Clinicians and practitioners-in-training can often lose sight of the normal developmental landscape that underlies behavior, especially in the field of cognitive development. It exists in an insular bubble within the broader field of psychology, and within each sub-domain there is a wide continuum between the anchors of atypical and optimal development. Clinicians need to learn, and to be reminded of, the unique peculiarities of developing cognitive skills in order to appreciate normal developmental phenomena.
In A Clinician's Guide to Normal Cognitive Development in Childhood, every chapter provides students and established professionals with an accessible set of descriptions of normal childhood cognition, accompanied by suggestions for how to think about normal development in a clinical context. Each sub-topic within cognitive development is explicated through a succinct presentation of empirical data in that area, followed by a discussion of the ethical implications. With an extensive review of data and clinical practice techniques, professionals and students alike will benefit enormously from this resource.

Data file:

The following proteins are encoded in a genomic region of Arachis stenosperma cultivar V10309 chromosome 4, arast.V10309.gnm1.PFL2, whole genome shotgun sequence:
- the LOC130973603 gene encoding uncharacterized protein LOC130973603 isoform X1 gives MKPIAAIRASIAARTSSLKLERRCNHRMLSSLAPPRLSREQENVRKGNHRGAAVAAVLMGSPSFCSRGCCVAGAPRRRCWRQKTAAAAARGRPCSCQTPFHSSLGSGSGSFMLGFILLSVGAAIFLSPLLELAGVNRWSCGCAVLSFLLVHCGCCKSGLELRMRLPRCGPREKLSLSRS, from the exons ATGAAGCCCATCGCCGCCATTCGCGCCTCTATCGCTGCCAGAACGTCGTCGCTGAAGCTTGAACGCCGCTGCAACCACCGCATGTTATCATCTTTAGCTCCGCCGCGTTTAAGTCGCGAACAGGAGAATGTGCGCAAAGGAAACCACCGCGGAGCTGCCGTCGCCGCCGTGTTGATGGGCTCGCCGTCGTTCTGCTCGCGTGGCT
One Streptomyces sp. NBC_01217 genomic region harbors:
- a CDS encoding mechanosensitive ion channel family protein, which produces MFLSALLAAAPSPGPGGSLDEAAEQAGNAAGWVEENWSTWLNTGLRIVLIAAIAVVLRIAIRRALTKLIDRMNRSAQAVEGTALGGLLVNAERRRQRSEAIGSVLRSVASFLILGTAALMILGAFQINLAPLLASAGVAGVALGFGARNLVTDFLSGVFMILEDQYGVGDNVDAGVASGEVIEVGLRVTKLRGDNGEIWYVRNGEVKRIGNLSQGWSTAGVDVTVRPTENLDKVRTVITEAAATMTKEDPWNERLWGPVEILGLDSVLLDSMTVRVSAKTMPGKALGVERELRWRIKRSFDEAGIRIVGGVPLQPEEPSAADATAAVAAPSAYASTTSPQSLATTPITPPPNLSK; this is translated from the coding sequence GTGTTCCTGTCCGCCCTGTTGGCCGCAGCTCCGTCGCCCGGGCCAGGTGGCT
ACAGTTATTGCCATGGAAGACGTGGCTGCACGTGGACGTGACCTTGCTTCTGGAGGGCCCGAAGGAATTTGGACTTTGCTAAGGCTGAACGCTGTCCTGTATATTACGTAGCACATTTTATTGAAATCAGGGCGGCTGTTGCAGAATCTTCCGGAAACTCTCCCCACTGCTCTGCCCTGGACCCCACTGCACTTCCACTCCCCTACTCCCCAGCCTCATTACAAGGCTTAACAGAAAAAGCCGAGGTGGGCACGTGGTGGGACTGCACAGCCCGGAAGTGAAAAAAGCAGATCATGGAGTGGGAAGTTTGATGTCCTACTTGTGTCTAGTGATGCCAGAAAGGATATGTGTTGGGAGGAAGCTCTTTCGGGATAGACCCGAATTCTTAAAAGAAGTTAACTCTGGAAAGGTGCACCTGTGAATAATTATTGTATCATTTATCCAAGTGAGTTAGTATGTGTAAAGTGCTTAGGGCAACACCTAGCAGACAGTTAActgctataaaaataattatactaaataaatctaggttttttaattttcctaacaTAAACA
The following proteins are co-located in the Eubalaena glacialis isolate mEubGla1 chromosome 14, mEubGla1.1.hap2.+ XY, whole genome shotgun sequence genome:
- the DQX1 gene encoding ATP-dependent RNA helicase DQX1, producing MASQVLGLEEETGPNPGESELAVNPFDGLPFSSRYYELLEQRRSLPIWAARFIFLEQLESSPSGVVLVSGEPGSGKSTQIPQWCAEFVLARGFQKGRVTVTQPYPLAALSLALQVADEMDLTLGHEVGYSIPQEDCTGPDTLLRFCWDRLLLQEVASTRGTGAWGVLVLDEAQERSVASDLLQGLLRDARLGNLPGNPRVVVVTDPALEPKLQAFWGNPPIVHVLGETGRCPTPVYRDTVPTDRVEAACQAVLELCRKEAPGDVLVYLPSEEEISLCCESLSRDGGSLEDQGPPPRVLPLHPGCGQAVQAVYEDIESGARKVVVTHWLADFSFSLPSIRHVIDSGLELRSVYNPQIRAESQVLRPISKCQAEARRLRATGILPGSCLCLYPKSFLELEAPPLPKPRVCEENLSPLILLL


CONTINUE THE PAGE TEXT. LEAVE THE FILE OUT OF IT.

Publisher: Taylor & Francis Ltd
Number of pages: 268
Weight: 476 g
Dimensions: 229 x 152 x 20 mm
"Cognitive development is a rich and burgeoning field with much to offer the practicing clinician. But how to master the diverse field in an economical way? This book is the answer." - Nora Newcombe, PhD, Professor of Psychology and James H. Glackin Distinguished Faculty Fellow, Temple University, Pennsylvania
"This book marries developmental science with clinical practice. It's a great resource for anyone who works with children, including teachers, clinicians, childcare providers, and parents. Children's behavior can seem mysterious and idiosyncratic. This book puts it all in perspective by explaining the typical course of cognitive and socio-emotional development, and relating these changes to clinical situations. This is an invaluable guide for communicating with children and interpreting their behavior." - Kelly Mix, PhD, Associate Professor of Educational Psychology, Michigan State University, College of Education
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